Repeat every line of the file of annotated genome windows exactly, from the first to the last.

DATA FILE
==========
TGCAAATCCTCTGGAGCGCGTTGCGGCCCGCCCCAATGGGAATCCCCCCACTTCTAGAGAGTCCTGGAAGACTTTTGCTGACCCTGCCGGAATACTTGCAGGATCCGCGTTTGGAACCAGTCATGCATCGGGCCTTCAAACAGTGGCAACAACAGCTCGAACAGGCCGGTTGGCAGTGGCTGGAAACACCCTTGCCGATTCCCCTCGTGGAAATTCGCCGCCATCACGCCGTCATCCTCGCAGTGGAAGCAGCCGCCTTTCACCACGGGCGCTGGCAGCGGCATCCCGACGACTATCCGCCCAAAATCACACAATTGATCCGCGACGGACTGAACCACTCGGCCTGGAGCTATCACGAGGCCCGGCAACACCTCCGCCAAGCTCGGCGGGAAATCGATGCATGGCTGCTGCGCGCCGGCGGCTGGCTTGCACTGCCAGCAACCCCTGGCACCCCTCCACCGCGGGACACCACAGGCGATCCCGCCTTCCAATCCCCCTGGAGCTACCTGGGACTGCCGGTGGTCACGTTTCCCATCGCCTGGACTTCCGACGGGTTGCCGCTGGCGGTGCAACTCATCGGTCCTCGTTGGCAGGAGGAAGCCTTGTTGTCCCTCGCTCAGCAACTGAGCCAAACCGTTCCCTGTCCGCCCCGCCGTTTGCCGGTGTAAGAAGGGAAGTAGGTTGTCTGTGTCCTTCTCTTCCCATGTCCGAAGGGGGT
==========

TGCAAATCCTCTGGAGCGCGTTGCGGCCCGCCCCAATGGGAATCCCCCCACTTCTAGAGAGTCCTGGAAGACTTTTGCTGACCCTGCCGGAATACTTGCAGGATCCGCGTTTGGAACCAGTCATGCATCGGGCCTTCAAACAGTGGCAACAACAGCTCGAACAGGCCGGTTGGCAGTGGCTGGAAACACCCTTGCCGATTCCCCTCGTGGAAATTCGCCGCCATCACGCCGTCATCCTCGCAGTGGAAGCAGCCGCCTTTCACCACGGGCGCTGGCAGCGGCATCCCGACGACTATCCGCCCAAAATCACACAATTGATCCGCGACGGACTGAACCACTCGGCCTGGAGCTATCACGAGGCCCGGCAACACCTCCGCCAAGCTCGGCGGGAAATCGATGCATGGCTGCTGCGCGCCGGCGGCTGGCTTGCACTGCCAGCAACCCCTGGCACCCCTCCACCGCGGGACACCACAGGCGATCCCGCCTTCCAATCCCCCTGGAGCTACCTGGGACTGCCGGTGGTCACGTTTCCCATCGCCTGGACTTCCGACGGGTTGCCGCTGGCGGTGCAACTCATCGGTCCTCGTTGGCAGGAGGAAGCCTTGTTGTCCCTCGCTCAGCAACTGAGCCAAACCGTTCCCTGTCCGCCCCGCCGTTTGCCGGTGTAAGAAGGGAAGTAGGTTGTCTGTGTCCTTCTCTTCCCATGTCCGAAGGGGGT